Copyright ©The Author(s) 2016. Published by Baishideng Publishing Group Inc. All rights reserved.
World J Radiol. Feb 28, 2016; 8(2): 142-147
Published online Feb 28, 2016. doi: 10.4329/wjr.v8.i2.142
Importance of establishing radiation protection culture in Radiology Department
Agapi Ploussi, Efstathios P Efstathopoulos
Agapi Ploussi, Efstathios P Efstathopoulos, 2nd Department of Radiology, Medical School, National and Kapodistrian University of Athens, 12462 Athens, Greece
Author contributions: All authors equally contributed to the design of the manuscript and the literature review.
Conflict-of-interest statement: None declared.
Open-Access: This article is an open-access article which was selected by an in-house editor and fully peer-reviewed by external reviewers. It is distributed in accordance with the Creative Commons Attribution Non Commercial (CC BY-NC 4.0) license, which permits others to distribute, remix, adapt, build upon this work non-commercially, and license their derivative works on different terms, provided the original work is properly cited and the use is non-commercial. See:
Correspondence to: Efstathios P Efstathopoulos, PhD, 2nd Department of Radiology, Medical School, National and Kapodistrian University of Athens, 1 Rimini St, 12462 Athens, Greece.
Telephone: +30-210-5831818 Fax: +30-210-5831831
Received: August 28, 2015
Peer-review started: August 31, 2015
First decision: September 8, 2015
Revised: October 16, 2015
Accepted: December 16, 2015
Article in press: December 18, 2015
Published online: February 28, 2016


The increased use of ionization radiation for diagnostic and therapeutic purposes, the rapid advances in computed tomography as well as the high radiation doses delivered by interventional procedures have raised serious safety and health concerns for both patients and medical staff and have necessitated the establishment of a radiation protection culture (RPC) in every Radiology Department. RPC is a newly introduced concept. The term culture describes the combination of attitudes, beliefs, practices and rules among the professionals, staff and patients regarding to radiation protection. Most of the time, the challenge is to improve rather than to build a RPC. The establishment of a RPC requires continuing education of the staff and professional, effective communication among stakeholders of all levels and implementation of quality assurance programs. The RPC creation is being driven from the highest level. Leadership, professionals and associate societies are recognized to play a vital role in the embedding and promotion of RPC in a Medical Unit. The establishment of a RPC enables the reduction of the radiation dose, enhances radiation risk awareness, minimizes unsafe practices, and improves the quality of a radiation protection program. The purpose of this review paper is to describe the role and highlight the importance of establishing a strong RPC in Radiology Departments with an emphasis on promoting RPC in the Interventional Radiology environment.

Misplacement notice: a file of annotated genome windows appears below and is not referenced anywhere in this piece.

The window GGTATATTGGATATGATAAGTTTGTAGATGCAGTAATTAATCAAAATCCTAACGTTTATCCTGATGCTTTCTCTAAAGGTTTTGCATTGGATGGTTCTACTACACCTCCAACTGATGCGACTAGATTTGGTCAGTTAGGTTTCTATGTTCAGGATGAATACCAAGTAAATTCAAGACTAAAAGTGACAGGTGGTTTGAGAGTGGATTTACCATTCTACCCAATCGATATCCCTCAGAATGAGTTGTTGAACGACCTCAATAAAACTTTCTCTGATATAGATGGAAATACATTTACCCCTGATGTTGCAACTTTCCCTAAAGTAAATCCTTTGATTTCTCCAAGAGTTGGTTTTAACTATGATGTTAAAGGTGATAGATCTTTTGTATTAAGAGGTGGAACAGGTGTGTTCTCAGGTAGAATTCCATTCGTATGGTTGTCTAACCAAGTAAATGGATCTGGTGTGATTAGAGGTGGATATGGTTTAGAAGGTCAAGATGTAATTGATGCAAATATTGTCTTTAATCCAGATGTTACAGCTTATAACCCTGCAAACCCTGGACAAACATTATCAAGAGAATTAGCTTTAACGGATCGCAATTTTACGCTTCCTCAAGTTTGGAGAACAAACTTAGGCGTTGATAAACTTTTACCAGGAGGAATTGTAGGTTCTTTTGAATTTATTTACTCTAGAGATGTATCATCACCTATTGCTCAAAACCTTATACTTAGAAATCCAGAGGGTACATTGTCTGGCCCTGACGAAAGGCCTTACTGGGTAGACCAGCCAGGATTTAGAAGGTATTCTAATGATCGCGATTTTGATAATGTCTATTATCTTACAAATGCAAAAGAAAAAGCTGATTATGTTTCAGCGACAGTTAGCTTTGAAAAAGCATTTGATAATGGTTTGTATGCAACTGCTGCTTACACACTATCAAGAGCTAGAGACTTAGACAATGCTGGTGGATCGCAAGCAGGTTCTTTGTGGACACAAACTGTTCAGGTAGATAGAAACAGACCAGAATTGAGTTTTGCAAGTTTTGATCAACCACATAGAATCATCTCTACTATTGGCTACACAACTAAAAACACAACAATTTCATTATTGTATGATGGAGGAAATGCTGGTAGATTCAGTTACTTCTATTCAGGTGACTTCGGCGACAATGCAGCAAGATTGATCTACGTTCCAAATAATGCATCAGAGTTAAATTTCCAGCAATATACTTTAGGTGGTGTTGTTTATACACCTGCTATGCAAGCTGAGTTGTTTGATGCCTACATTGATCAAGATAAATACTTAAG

Key Words: Radiation protection culture, Radiation safety, Radiology Department, Interventional radiology

Core tip: Radiation protection culture (RPC) is a combination of knowledge, beliefs and practices related to radiation safety. The establishment of a RPC in a Radiology Department demands substantial knowledge of radiation risks, safety rules and active participation of all stakeholders. Professionals have the key role in the creation of a RPC. A strong RPC provides more effective diagnosis and treatment, improves patient and staff safety and reduces radiation exposure. The objective of our study is to highlight the role of RPC in a Radiology Department with an emphasis on promoting RPC in the Interventional Radiology environment.


Culture is one of the most complicated and obscure concepts. Among the many definitions one may find in the literature, the most attractive one for the purpose of this text is that culture is “…the total range of activities and ideas of a group of people with shared traditions, which are transmitted and reinforced by members of the group…”[1]. The term culture is not only associated with a high level of art, civilization and religion but also strongly affects business, communication, marketing and safety.

During the recent years the concept of safety culture has been gaining ground in organizations mainly due to the rapid advancement of technology and the concern about employees’ health and safety. Safety culture reflects attitudes, values, norms and practices that professional and employees share concerning risk and safety. Safety culture is often used in conjunction with terms like “nuclear safety culture”, “patient safety culture”, “health safety culture”, “occupational safety culture”, “organization safety culture” and “environment safety culture”.